That’s because if Madrid fail in their quest for a three-peat, Liverpool would be the poorest club since Inter in 2010 to win the Champions League Final. Here, “poor” is a relative term of course—Liverpool’s revenues are nearly at $500 million and record-signing Virgil Van Dijk is the most expensive defender in the sport’s history. Still, owners Fenway Sports Group have preached a model of self-sustainability by modernizing Anfield, re-establishing themselves as Champions League regulars, and deftly identifying young, reasonably priced starlets to buy and develop into superstars, and if forced to, later sell for many times more than they were bought for. It’s the exact opposite strategy Madrid use to build their team. Liverpool’s version of modern football from the training ground to the pitch to wherever the hell the “transfer committee” meets is all about efficiency, effort, cleverness, and collectivism in an unprecedented era of exorbitant spending on players.
The Red starlets who stay and earn coveted shirt numbers, however, don’t operate like Zidane’s men at all. They must commit to Klopp’s tactics and instructions, or the team cannot function. Whereas Madrid may thrive with less instruction, Liverpool aren’t good enough to get away with that. So when former Spanish national team coach Vicente Del Bosque says “I don’t see even one Liverpool player who would improve Real Madrid, not even Salah,” he’s arguably correct, but also, he’s missing the point. Of course Salah would improve Madrid—imagine bringing him off the bench to run at tired defenders, even? He’d score 30 in La Liga without even starting.
More importantly, and where Del Bosque is just wrong from Klopp’s perspective, is that Liverpool don’t need 11 superstars to win. They just need 11 merely very good, along with maybe a few great players who can execute a plan and run a gegenpressing system out to lopsided score lines. Liverpool are trying to beat Madrid though, so they need elite and motivated talents to match a high intensity, difficult system. In “Bring The Noise” by Raphael Honigstein, Liverpool midfielder Adam Lallana noted that individualists with planet-sized egos, no matter how talented, would fail under Klopp.
“Maybe you can carry one player, but that’s not how he wants to play. You can’t operate like that,” he said.
Having undeniably world class players in Salah, Roberto Firmino, Sadio Mane, and Virgil Van Dijk raises the ability level in the moment of Liverpool’s “weakest link player,” and makes for the most sublime version of a Klopp team the world has seen. Salah has repeatedly credited the way Klopp sets up the team, as well as Firmino’s unmatched selflessness as a striker, to his record-setting 43 goals across competitions. When Klopp’s instructions and his players are in harmony, not only is the team’s ceiling is as high as they want it to be, but so is the production of its frontmen.
Should Liverpool beat the Ronaldo Era of Real Madrid’s international dynasty, then, it would prove that there is a different path forward—for teams and players—if one wants to lift the European Cup. Surely, Barcelona’s Philippe Coutinho watching Jordan Henderson kiss his winner’s medal would create some uncertainty in his mind about his choices and the state of modern football. That could’ve been me! And I paid an extra $15 million out of my own pocket to force the transfer out of Liverpool!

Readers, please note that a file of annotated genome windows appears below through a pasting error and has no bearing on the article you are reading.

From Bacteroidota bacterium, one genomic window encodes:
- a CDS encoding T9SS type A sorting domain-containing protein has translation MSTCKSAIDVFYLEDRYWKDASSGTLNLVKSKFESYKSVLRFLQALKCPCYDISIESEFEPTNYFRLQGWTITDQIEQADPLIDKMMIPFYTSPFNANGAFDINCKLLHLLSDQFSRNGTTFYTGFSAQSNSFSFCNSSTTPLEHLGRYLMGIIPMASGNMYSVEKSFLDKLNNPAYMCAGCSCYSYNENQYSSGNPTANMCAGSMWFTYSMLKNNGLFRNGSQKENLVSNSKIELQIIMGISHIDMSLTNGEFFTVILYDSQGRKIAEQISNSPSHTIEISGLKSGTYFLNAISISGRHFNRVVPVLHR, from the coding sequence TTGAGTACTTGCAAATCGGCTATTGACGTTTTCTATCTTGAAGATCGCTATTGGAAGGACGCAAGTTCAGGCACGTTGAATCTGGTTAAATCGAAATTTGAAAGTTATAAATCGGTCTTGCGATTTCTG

In their quotes and transfer requests, the ultimate dream of today’s footballers seems to be to become a squad number at Real Madrid or Barcelona because that ensures them medals, trophies, and, in their minds at least, a genuine shot at winning the Champions League every season. And no great player is immune from such thoughts. It’s at the heart of every major transfer and a player’s guiding ambition. Luis Suarez and Coutinho went to Barcelona for that. Thierry Henry left Arsenal for Barcelona specifically to win his first European Cup. Even fellow domineering superclubs like Manchester United and Bayern Munich lost Cristiano Ronaldo and Toni Kroos to Madrid.
To an extent, the players are right. Barcelona and Madrid make deep runs in the tournament every season, and out of the eight champions crowned this decade, there are only three clubs on that list not named Real Madrid or Barcelona. Should Madrid defeat Liverpool, the European Cup will go to one of the two Spanish giants for the fifth consecutive year. Who can fault a player for wanting such a sure thing?
Right now, Coutinho jokes aside, nobody can. Real Madrid is the most dominant club of all-time in the world’s most prestigious club competition. Ronaldo practically has winner’s medals dropping out of the pockets of his signature skinny jeans. Until Barcelona and Madrid’s grip on the competition is loosened—and that might not be anytime soon—the world’s finest will keep flocking to those cities in search of continental glory and international fame.
The first step to dismantling the institutions those clubs have built in the Champions League, though, is beating them head-to-head and winning the final. Show and prove, and the rest, just maybe, takes care of itself.
Your move, Redmen.